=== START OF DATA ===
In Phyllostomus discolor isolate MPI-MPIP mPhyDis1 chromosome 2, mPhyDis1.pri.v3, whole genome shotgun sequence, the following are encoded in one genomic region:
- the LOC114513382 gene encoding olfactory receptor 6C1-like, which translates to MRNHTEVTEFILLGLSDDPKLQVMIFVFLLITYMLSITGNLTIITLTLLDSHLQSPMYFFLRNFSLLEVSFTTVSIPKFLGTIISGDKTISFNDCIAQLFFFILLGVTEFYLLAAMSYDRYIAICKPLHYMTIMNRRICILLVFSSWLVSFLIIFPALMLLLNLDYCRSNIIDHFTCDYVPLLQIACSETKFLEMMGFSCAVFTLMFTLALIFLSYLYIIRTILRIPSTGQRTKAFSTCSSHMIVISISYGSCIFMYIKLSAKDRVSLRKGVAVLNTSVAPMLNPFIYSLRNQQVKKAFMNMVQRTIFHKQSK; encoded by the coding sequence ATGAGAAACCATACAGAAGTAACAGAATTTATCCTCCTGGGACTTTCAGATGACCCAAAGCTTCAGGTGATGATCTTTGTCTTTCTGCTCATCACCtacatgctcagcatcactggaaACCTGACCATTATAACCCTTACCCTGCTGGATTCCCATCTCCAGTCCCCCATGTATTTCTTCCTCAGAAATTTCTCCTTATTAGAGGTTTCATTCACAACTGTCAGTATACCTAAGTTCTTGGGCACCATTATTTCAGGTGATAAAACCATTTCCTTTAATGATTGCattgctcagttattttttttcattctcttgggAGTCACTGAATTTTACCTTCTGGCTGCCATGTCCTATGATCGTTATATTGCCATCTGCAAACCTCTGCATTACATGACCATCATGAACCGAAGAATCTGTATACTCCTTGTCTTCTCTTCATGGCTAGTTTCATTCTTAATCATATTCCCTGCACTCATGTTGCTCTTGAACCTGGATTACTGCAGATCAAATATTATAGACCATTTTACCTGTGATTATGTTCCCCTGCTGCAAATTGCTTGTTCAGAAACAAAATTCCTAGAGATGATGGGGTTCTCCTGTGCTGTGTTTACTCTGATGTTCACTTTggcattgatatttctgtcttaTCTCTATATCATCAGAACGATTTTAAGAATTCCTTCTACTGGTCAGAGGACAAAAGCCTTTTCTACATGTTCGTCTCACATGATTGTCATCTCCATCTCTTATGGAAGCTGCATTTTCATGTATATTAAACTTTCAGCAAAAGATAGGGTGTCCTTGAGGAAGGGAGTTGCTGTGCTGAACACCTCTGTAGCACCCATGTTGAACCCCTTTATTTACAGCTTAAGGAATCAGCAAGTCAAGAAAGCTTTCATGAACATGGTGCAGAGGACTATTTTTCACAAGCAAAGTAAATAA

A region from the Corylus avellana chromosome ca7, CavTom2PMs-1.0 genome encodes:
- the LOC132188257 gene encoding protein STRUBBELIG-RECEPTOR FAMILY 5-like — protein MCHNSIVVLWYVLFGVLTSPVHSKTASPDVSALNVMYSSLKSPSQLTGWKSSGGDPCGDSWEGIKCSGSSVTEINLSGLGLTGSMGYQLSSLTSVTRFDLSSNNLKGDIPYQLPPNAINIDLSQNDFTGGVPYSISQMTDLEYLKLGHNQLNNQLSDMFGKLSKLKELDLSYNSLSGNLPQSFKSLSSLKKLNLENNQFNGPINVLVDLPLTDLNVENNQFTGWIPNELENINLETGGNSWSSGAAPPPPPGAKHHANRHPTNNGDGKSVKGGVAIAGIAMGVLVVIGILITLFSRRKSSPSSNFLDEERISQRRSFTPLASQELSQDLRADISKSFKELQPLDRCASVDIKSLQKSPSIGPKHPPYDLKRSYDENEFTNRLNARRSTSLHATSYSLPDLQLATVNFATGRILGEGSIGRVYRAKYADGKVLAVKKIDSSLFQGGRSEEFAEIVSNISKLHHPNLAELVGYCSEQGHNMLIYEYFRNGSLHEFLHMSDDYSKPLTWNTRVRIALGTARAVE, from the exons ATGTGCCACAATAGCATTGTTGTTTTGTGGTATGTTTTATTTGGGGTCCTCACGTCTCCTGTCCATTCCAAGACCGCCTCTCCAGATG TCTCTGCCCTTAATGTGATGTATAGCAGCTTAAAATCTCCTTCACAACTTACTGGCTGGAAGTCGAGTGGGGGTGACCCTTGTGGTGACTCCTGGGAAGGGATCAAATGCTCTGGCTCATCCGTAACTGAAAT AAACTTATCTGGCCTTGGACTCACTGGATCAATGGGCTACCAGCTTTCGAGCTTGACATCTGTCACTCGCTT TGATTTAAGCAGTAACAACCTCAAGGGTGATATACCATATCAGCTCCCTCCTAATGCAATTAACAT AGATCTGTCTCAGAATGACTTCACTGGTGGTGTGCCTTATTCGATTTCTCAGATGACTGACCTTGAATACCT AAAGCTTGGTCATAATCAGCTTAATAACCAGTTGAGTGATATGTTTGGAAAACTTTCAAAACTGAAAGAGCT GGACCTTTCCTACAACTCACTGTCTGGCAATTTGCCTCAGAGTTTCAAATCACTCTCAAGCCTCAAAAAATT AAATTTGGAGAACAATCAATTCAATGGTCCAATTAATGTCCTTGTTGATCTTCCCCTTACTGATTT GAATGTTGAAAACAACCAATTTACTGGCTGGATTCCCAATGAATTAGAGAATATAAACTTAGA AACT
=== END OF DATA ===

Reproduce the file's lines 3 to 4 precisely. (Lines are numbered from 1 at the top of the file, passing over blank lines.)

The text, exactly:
A region from the Corylus avellana chromosome ca7, CavTom2PMs-1.0 genome encodes:
- the LOC132188257 gene encoding protein STRUBBELIG-RECEPTOR FAMILY 5-like — protein MCHNSIVVLWYVLFGVLTSPVHSKTASPDVSALNVMYSSLKSPSQLTGWKSSGGDPCGDSWEGIKCSGSSVTEINLSGLGLTGSMGYQLSSLTSVTRFDLSSNNLKGDIPYQLPPNAINIDLSQNDFTGGVPYSISQMTDLEYLKLGHNQLNNQLSDMFGKLSKLKELDLSYNSLSGNLPQSFKSLSSLKKLNLENNQFNGPINVLVDLPLTDLNVENNQFTGWIPNELENINLETGGNSWSSGAAPPPPPGAKHHANRHPTNNGDGKSVKGGVAIAGIAMGVLVVIGILITLFSRRKSSPSSNFLDEERISQRRSFTPLASQELSQDLRADISKSFKELQPLDRCASVDIKSLQKSPSIGPKHPPYDLKRSYDENEFTNRLNARRSTSLHATSYSLPDLQLATVNFATGRILGEGSIGRVYRAKYADGKVLAVKKIDSSLFQGGRSEEFAEIVSNISKLHHPNLAELVGYCSEQGHNMLIYEYFRNGSLHEFLHMSDDYSKPLTWNTRVRIALGTARAVE, from the exons ATGTGCCACAATAGCATTGTTGTTTTGTGGTATGTTTTATTTGGGGTCCTCACGTCTCCTGTCCATTCCAAGACCGCCTCTCCAGATG TCTCTGCCCTTAATGTGATGTATAGCAGCTTAAAATCTCCTTCACAACTTACTGGCTGGAAGTCGAGTGGGGGTGACCCTTGTGGTGACTCCTGGGAAGGGATCAAATGCTCTGGCTCATCCGTAACTGAAAT AAACTTATCTGGCCTTGGACTCACTGGATCAATGGGCTACCAGCTTTCGAGCTTGACATCTGTCACTCGCTT TGATTTAAGCAGTAACAACCTCAAGGGTGATATACCATATCAGCTCCCTCCTAATGCAATTAACAT AGATCTGTCTCAGAATGACTTCACTGGTGGTGTGCCTTATTCGATTTCTCAGATGACTGACCTTGAATACCT AAAGCTTGGTCATAATCAGCTTAATAACCAGTTGAGTGATATGTTTGGAAAACTTTCAAAACTGAAAGAGCT GGACCTTTCCTACAACTCACTGTCTGGCAATTTGCCTCAGAGTTTCAAATCACTCTCAAGCCTCAAAAAATT AAATTTGGAGAACAATCAATTCAATGGTCCAATTAATGTCCTTGTTGATCTTCCCCTTACTGATTT GAATGTTGAAAACAACCAATTTACTGGCTGGATTCCCAATGAATTAGAGAATATAAACTTAGA AACT